And his servitor said, What, should I set this before an hundred men? He said again, Give the people, that they may eat: for thus saith the LORD, They shall eat, and shall leave thereof.

Mark 6:37
He answered and said unto them, Give ye them to eat. And they say unto him, Shall we go and buy two hundred pennyworth of bread, and give them to eat?

pennyworth.

John 12:5
Why was not this ointment sold for three hundred pence, and given to the poor?

Matthew 18:28
But the same servant went out, and found one of his fellowservants, which owed him an hundred pence: and he laid hands on him, and took him by the throat, saying, Pay me that thou owest.







Lexicon
Philip
Φίλιππος (Philippos)
Noun - Nominative Masculine Singular
Strong's Greek 5376: From philos and hippos; fond of horses; Philippus, the name of four Israelites.

answered,
Ἀπεκρίθη (Apekrithē)
Verb - Aorist Indicative Passive - 3rd Person Singular
Strong's Greek 611: From apo and krino; to conclude for oneself, i.e. to respond; by Hebraism to begin to speak.

“Two hundred
Διακοσίων (Diakosiōn)
Adjective - Genitive Neuter Plural
Strong's Greek 1250: Two hundred. From dis and hekaton; two hundred.

denarii
δηναρίων (dēnariōn)
Noun - Genitive Neuter Plural
Strong's Greek 1220: A denarius, a small Roman silver coin. Of Latin origin; a denarius.

would not [buy] enough
ἀρκοῦσιν (arkousin)
Verb - Present Indicative Active - 3rd Person Plural
Strong's Greek 714: To keep off, assist; I suffice; pass: To be satisfied. Apparently a primary verb; properly, to ward off, i.e. to avail.

bread
ἄρτοι (artoi)
Noun - Nominative Masculine Plural
Strong's Greek 740: Bread, a loaf, food. From airo; bread or a loaf.

for
αὐτοῖς (autois)
Personal / Possessive Pronoun - Dative Masculine 3rd Person Plural
Strong's Greek 846: He, she, it, they, them, same. From the particle au; the reflexive pronoun self, used of the third person, and of the other persons.

each {of them}
ἕκαστος (hekastos)
Adjective - Nominative Masculine Singular
Strong's Greek 1538: Each (of more than two), every one. As if a superlative of hekas; each or every.

to have
λάβῃ (labē)
Verb - Aorist Subjunctive Active - 3rd Person Singular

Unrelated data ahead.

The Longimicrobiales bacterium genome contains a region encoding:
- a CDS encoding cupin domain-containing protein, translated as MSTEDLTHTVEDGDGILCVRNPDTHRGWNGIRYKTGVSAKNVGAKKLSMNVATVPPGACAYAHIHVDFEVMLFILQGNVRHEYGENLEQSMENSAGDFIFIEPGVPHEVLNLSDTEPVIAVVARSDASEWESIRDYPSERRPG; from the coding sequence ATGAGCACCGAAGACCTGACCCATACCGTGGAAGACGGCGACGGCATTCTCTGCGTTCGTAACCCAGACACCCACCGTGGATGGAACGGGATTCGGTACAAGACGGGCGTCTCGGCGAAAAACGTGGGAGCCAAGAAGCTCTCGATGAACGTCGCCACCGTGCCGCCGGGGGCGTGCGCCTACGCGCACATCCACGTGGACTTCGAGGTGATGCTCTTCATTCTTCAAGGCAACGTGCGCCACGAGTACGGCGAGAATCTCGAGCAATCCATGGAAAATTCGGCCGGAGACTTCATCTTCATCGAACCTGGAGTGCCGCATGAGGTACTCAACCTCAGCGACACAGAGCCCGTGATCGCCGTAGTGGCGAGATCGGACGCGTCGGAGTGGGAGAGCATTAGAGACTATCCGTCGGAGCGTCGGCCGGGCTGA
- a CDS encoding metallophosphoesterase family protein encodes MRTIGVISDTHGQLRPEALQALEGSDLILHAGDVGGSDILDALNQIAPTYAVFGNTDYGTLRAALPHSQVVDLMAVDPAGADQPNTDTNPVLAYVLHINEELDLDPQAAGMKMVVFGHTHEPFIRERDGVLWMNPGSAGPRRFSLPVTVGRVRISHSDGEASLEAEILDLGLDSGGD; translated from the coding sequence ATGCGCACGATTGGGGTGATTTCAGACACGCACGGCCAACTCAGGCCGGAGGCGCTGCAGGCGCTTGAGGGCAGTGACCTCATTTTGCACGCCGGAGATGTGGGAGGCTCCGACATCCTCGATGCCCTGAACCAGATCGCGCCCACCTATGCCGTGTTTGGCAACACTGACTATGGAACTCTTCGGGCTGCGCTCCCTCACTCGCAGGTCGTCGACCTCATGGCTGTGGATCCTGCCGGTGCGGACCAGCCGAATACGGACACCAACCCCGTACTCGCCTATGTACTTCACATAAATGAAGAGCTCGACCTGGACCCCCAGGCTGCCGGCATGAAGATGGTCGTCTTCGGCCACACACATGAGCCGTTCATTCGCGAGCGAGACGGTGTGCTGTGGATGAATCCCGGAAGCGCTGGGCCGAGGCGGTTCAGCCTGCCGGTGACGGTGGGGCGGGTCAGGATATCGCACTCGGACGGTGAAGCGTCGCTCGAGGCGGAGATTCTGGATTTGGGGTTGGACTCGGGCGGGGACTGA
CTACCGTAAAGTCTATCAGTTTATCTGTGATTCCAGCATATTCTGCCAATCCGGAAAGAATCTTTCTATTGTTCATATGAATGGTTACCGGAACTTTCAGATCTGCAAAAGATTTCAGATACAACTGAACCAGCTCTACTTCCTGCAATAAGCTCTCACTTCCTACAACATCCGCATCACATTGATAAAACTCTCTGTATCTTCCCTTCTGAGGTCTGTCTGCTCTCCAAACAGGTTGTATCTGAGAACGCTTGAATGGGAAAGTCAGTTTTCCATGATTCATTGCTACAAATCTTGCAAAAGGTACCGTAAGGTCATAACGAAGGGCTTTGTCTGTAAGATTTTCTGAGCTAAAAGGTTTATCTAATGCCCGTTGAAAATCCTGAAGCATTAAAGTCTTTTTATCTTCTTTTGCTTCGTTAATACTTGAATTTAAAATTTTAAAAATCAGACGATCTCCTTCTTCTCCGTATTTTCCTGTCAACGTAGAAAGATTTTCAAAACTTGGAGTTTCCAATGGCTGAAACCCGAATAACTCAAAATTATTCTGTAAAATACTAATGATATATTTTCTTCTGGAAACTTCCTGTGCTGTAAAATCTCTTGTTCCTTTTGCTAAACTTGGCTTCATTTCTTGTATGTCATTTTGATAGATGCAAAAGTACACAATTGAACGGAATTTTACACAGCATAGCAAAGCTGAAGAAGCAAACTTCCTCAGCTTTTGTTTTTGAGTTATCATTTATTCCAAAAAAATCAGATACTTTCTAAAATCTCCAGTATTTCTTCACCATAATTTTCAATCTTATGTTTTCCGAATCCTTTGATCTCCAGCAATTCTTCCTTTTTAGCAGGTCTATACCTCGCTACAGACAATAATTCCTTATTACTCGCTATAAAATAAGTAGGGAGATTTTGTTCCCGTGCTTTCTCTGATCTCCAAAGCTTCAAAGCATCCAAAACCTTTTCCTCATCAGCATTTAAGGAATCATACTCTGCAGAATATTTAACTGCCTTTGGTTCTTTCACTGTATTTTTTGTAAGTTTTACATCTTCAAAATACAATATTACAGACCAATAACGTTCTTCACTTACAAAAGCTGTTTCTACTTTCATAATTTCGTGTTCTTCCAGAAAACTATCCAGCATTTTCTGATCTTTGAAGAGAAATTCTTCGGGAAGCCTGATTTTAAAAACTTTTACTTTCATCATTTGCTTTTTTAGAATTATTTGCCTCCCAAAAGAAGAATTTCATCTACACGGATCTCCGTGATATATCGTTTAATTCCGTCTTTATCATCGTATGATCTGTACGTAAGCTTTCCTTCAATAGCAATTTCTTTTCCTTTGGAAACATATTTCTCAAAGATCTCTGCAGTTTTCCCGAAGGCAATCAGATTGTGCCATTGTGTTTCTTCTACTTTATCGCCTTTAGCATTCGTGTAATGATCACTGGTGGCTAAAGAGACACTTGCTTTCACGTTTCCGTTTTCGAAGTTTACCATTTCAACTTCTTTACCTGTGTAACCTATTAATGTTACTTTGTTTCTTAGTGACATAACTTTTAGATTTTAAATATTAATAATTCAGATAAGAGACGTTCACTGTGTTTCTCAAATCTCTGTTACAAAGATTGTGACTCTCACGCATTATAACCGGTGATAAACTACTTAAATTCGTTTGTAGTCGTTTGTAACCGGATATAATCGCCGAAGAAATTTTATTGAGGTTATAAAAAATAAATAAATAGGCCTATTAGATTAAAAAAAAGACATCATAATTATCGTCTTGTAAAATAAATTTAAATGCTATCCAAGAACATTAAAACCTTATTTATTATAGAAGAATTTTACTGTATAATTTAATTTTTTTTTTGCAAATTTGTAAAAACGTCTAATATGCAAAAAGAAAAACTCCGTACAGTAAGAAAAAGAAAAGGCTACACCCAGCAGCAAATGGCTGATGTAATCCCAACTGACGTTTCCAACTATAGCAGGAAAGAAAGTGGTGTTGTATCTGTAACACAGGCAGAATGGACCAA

Strong's Greek 2983: (a) I receive, get, (b) I take, lay hold of.

a
τι (ti)
Interrogative / Indefinite Pronoun - Accusative Neuter Singular
Strong's Greek 5100: Any one, some one, a certain one or thing. An enclitic indefinite pronoun; some or any person or object.

small [piece].”
βραχύ (brachy)
Adjective - Accusative Neuter Singular
Strong's Greek 1024: Short, little, few. Of uncertain affinity; short.
(7) Philip answered him.--The answer proves that Philip has not really learnt the lessons of the earlier teaching. The question does not suggest to him the true answer of divine sufficiency, but leads him to think of the human difficulty. He looks on the vast throng of people. At the lowest estimate, it would take the value of 200 denarii to feed them--in present money-value nearly 7; in actual labour-value nearly a workman's yearly wage. The denarius is the value of a day's work in the parable (Matthew 20:2 et seq.). In A.D. 14, on the accession of Tiberius, one of the causes of revolt in the Pannonian legions is the smallness of their pay, and one of their demands (Tacit. Ann. i. 26) is a penny a day. For Philip this large sum seems an impossibility. He states the difficulty, and leaves it.

Verse 7. - Philip took a calculating method of meeting the difficulty, and looked at the question as one which their entire resources were unable to solve. He did not so much as think of the "whence," or from what quarter the loaves could be procured, as how much money would be required to meet the ease. Philip answered him, Two hundred pennyworth of loaves are not sufficient for them, that each one may take a little. The denarius was equal to about eightpence halfpenny of our money; so that the sum spoken of, probably representing the entire contents of their common purse, was only six pounds fifteen shillings, and was utterly insufficient for the purpose. The conversation preserved by Mark (Mark 6:35-37) cannot well be made part of this language of Philip, but rather follows when the short afternoon was coming on, and the long shadows indicated the near approach of darkness. Philip had told the other disciples of the Lord's question, and they had discussed the possible perils of the case and the intentions of the Lord. It is interesting to see, in Mark, that the same sum was mentioned as being insufficient for the needs of the great multitudes. John has not only abridged the narrative of the synoptists, but added a feature which is of interest, and shows how for some hours the disciples had meditated on what they fancied would be necessary, and had come to the somewhat unwelcome conclusion that they must sacrifice their entire stock of funds. The Lord had first of all made the suggestion. They now go to him, to beseech his influence to send the multitudes away, that they may go into the villages and buy themselves something to eat. When the enigmatic words burst from his lips, "Give ye them to eat," the two hundred pennyworth of bread is once more referred to by the disciples as insufficient (Luke 9:12, 13; Matthew 14:15-17). 6:1-14 John relates the miracle of feeding the multitude, for its reference to the following discourse. Observe the effect this miracle had upon the people. Even the common Jews expected the Messiah to come into the world, and to be a great Prophet. The Pharisees despised them as not knowing the law; but they knew most of Him who is the end of the law. Yet men may acknowledge Christ as that Prophet, and still turn a deaf ear to him.
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Alphabetical: a answered bite bread buy denarii each Eight enough everyone for have him hundred is little months not of one Philip receive sufficient them to Two wages worth would

NT Gospels: John 6:7 Philip answered him Two hundred denarii worth (Jhn Jo Jn) Christian Bible Study Resources, Dictionary, Concordance and Search Tools